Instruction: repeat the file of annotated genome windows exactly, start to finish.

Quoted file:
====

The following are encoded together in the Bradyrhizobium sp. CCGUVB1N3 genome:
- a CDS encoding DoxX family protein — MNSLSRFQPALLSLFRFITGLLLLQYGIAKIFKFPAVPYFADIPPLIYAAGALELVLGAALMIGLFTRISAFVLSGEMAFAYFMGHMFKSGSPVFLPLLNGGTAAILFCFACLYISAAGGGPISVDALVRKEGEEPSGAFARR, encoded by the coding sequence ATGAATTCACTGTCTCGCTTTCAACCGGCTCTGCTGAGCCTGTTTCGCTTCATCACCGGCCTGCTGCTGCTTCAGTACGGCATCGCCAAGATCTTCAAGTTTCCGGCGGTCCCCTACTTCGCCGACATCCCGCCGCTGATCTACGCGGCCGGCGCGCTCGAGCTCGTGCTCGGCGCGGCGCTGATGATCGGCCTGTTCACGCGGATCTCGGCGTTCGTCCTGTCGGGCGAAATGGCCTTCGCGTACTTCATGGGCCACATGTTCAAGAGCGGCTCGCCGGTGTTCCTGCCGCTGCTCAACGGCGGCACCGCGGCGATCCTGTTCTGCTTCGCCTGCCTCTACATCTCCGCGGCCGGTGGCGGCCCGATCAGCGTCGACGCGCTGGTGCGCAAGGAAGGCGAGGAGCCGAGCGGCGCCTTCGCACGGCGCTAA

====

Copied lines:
The following are encoded together in the Bradyrhizobium sp. CCGUVB1N3 genome:
- a CDS encoding DoxX family protein — MNSLSRFQPALLSLFRFITGLLLLQYGIAKIFKFPAVPYFADIPPLIYAAGALELVLGAALMIGLFTRISAFVLSGEMAFAYFMGHMFKSGSPVFLPLLNGGTAAILFCFACLYISAAGGGPISVDALVRKEGEEPSGAFARR, encoded by the coding sequence ATGAATTCACTGTCTCGCTTTCAACCGGCTCTGCTGAGCCTGTTTCGCTTCATCACCGGCCTGCTGCTGCTTCAGTACGGCATCGCCAAGATCTTCAAGTTTCCGGCGGTCCCCTACTTCGCCGACATCCCGCCGCTGATCTACGCGGCCGGCGCGCTCGAGCTCGTGCTCGGCGCGGCGCTGATGATCGGCCTGTTCACGCGGATCTCGGCGTTCGTCCTGTCGGGCGAAATGGCCTTCGCGTACTTCATGGGCCACATGTTCAAGAGCGGCTCGCCGGTGTTCCTGCCGCTGCTCAACGGCGGCACCGCGGCGATCCTGTTCTGCTTCGCCTGCCTCTACATCTCCGCGGCCGGTGGCGGCCCGATCAGCGTCGACGCGCTGGTGCGCAAGGAAGGCGAGGAGCCGAGCGGCGCCTTCGCACGGCGCTAA